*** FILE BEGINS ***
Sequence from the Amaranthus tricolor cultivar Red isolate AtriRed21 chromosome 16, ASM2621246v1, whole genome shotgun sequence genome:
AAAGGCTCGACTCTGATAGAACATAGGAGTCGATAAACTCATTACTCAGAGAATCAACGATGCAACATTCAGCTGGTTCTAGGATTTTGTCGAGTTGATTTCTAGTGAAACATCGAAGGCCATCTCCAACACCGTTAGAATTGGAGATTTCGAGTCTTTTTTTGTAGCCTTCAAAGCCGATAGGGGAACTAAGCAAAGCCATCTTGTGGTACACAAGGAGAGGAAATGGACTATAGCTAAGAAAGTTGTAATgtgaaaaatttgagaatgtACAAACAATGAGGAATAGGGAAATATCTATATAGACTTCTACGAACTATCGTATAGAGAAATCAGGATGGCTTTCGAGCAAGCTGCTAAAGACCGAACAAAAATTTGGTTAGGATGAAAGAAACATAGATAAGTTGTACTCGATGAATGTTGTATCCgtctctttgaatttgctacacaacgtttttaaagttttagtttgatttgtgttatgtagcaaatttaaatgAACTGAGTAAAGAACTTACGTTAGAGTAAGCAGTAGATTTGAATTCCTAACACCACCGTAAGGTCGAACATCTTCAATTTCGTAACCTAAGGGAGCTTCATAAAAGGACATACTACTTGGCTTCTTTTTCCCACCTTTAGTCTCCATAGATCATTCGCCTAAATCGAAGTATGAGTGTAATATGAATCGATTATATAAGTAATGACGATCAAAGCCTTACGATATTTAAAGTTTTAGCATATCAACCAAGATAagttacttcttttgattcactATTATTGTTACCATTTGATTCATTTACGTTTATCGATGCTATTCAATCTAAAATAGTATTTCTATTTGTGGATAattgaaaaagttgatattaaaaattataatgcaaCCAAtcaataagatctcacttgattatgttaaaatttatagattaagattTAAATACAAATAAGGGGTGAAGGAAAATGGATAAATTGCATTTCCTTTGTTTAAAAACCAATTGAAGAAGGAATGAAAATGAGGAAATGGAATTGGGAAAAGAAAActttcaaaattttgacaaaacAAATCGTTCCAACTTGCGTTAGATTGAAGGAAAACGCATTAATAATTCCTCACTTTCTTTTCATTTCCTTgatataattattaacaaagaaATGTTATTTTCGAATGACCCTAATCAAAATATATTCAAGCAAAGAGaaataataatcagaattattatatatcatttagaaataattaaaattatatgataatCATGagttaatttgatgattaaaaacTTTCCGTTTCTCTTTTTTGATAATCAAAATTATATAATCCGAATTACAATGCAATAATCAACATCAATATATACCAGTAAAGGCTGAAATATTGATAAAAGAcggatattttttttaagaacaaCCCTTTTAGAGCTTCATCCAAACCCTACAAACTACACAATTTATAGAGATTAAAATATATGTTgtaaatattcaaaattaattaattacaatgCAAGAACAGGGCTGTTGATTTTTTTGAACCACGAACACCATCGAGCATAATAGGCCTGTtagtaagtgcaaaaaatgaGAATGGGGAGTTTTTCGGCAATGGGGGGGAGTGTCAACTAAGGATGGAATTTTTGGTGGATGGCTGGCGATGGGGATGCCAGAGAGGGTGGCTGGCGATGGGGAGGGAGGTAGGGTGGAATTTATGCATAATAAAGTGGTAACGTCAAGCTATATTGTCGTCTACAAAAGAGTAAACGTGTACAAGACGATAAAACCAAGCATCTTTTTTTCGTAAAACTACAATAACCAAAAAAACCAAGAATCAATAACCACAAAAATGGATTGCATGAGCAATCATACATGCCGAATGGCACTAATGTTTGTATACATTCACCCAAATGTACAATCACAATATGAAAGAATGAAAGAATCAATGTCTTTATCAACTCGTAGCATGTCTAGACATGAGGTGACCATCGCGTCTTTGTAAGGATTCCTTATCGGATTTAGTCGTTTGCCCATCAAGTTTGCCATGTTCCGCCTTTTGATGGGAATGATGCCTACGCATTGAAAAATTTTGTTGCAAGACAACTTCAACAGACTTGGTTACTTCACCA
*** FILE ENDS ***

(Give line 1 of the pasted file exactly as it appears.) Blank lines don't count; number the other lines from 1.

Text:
Sequence from the Amaranthus tricolor cultivar Red isolate AtriRed21 chromosome 16, ASM2621246v1, whole genome shotgun sequence genome: